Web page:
Advice From Those Who've Done It
Let's just start this off on the right foot: We can't tell you how to build a truck for mud. You know why? Because we'll say to do this, try that, and swap this, and then when you don't win races or you get mocked by those fishing you out of the soup, you'll curse us and our immediate family. However, what we can do is toss out a plethora of homegrown ideas and some tried-and-true-for-others tips from people who play in the mud so that you can build the ultimate mud truck.
What's on the following pages can be applied to your truck whether your goal is purse or play. Everyone from a pro-racer with an extreme bogger to a guy who four-wheels and daily-drives his rig-when he's not using it for search and rescue-has provided valuable building tips for this story. Each of these drivers has scored well in his class, and all of 'em are pretty happy with their current setups. And remember, they got to that state of mind after frustration, experimentation, and advice from others. Sound familiar?
Here's the thing-driving through mud is like driving through water, only not as clean. Therefore, it's wise to have your truck and its moisture-sensitive components up and out of the goo, with either a suspension or body lift. You don't need a lot of articulation for mud, but you do need some travel so the suspension can handle bumps without bouncing off the ground, as some mud bogs can be fairly rough when they start to harden.
One of the key steps to building a successful mud truck is to trim as much weight as you can from the vehicle. A lightweight vehicle is generally a fast vehicle. When it comes to the suspension, this can mean using a coil-spring setup rather than leaf springs. However, most of the guys we spoke with stuck with leaf springs and added as much as a 12-inch lift.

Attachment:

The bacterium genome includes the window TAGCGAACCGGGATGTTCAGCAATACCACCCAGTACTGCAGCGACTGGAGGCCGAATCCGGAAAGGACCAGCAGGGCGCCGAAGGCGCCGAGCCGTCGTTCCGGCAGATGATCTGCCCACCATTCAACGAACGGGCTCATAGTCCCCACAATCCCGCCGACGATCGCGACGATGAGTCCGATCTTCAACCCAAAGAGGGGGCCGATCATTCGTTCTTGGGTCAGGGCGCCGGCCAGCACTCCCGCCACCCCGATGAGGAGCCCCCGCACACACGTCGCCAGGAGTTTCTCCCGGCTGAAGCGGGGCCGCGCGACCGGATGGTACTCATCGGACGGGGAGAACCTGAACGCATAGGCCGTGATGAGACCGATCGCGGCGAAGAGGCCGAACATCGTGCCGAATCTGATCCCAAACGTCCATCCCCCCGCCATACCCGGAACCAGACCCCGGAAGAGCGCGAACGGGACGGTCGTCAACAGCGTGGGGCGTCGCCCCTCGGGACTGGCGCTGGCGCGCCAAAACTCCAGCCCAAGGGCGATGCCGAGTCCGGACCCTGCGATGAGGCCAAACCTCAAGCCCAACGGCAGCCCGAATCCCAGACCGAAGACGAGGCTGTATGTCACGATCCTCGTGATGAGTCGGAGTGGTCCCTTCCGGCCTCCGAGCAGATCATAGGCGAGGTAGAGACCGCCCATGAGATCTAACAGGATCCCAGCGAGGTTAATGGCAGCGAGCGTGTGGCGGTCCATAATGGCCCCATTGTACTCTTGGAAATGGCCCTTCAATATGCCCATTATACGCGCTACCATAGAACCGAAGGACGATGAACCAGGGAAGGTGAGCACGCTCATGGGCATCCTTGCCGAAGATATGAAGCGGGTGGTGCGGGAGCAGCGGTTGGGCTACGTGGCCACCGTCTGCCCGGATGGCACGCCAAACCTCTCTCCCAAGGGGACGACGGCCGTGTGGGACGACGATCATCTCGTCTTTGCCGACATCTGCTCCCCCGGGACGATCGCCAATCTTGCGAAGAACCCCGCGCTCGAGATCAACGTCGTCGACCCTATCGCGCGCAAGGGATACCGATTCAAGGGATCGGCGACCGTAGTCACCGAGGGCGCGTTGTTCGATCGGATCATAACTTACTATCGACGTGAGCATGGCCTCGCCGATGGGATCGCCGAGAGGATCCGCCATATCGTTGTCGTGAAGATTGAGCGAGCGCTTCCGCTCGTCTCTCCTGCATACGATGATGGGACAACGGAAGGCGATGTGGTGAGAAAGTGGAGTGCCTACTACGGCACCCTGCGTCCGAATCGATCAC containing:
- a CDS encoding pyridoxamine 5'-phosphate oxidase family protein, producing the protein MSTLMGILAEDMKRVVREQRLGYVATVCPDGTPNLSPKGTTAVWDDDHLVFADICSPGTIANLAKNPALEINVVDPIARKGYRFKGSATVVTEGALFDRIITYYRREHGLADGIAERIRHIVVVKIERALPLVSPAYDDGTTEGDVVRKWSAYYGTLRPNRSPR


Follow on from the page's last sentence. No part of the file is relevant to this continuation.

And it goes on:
Jim Bamford of Kearney, Nebraska, owns a '90 Chevy S-10 Extended Cab but didn't lift it at all because he wanted to keep the center of gravity lower for more stability. To fit larger tires, he simply cut the body until the tires cleared. But if you want to fit bigger tires without hacking sheetmetal in the process, you can add a body or suspension lift to your to-do list.
Ted Farmer, from Lakewood, Colorado, has been doing the gumbo for about 17 years and says his '77 Ford F-250 had 4-inch springs on the front, which he re-arched before taking out a leaf from each pack for a softer suspension. The rear has custom-made shackles, and he removed the lift blocks and four of the leaves to improve the ride and gain more travel.
Another key to a successful suspension is having the right shocks. Bamford runs heavy shocks in front for better damping and light ones in back so that when he steps on the gas, the front end will lift while the rear sinks for better traction. Farmer has dual shocks in front and singles at the rear, while Fountain, Colorado's George Gallegos runs double shocks at each corner of his '73 Chevy Blazer.